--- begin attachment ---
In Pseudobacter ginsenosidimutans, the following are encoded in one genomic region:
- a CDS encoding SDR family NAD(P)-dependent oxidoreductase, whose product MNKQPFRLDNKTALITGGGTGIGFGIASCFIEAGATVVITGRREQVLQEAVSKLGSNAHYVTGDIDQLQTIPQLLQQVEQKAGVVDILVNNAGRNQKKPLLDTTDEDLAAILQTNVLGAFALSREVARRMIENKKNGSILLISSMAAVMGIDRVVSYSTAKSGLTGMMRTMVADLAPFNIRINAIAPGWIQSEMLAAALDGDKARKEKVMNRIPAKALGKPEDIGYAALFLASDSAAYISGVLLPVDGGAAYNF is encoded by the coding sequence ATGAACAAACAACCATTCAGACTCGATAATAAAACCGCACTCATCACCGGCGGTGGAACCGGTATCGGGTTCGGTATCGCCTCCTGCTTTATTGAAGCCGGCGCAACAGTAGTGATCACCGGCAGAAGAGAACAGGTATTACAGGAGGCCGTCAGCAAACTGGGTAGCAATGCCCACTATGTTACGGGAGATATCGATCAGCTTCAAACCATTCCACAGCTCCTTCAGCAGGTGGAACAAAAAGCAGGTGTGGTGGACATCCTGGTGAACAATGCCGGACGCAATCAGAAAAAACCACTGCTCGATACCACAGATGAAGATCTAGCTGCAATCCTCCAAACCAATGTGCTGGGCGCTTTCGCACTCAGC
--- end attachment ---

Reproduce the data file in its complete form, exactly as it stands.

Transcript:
In Pseudobacter ginsenosidimutans, the following are encoded in one genomic region:
- a CDS encoding SDR family NAD(P)-dependent oxidoreductase, whose product MNKQPFRLDNKTALITGGGTGIGFGIASCFIEAGATVVITGRREQVLQEAVSKLGSNAHYVTGDIDQLQTIPQLLQQVEQKAGVVDILVNNAGRNQKKPLLDTTDEDLAAILQTNVLGAFALSREVARRMIENKKNGSILLISSMAAVMGIDRVVSYSTAKSGLTGMMRTMVADLAPFNIRINAIAPGWIQSEMLAAALDGDKARKEKVMNRIPAKALGKPEDIGYAALFLASDSAAYISGVLLPVDGGAAYNF is encoded by the coding sequence ATGAACAAACAACCATTCAGACTCGATAATAAAACCGCACTCATCACCGGCGGTGGAACCGGTATCGGGTTCGGTATCGCCTCCTGCTTTATTGAAGCCGGCGCAACAGTAGTGATCACCGGCAGAAGAGAACAGGTATTACAGGAGGCCGTCAGCAAACTGGGTAGCAATGCCCACTATGTTACGGGAGATATCGATCAGCTTCAAACCATTCCACAGCTCCTTCAGCAGGTGGAACAAAAAGCAGGTGTGGTGGACATCCTGGTGAACAATGCCGGACGCAATCAGAAAAAACCACTGCTCGATACCACAGATGAAGATCTAGCTGCAATCCTCCAAACCAATGTGCTGGGCGCTTTCGCACTCAGC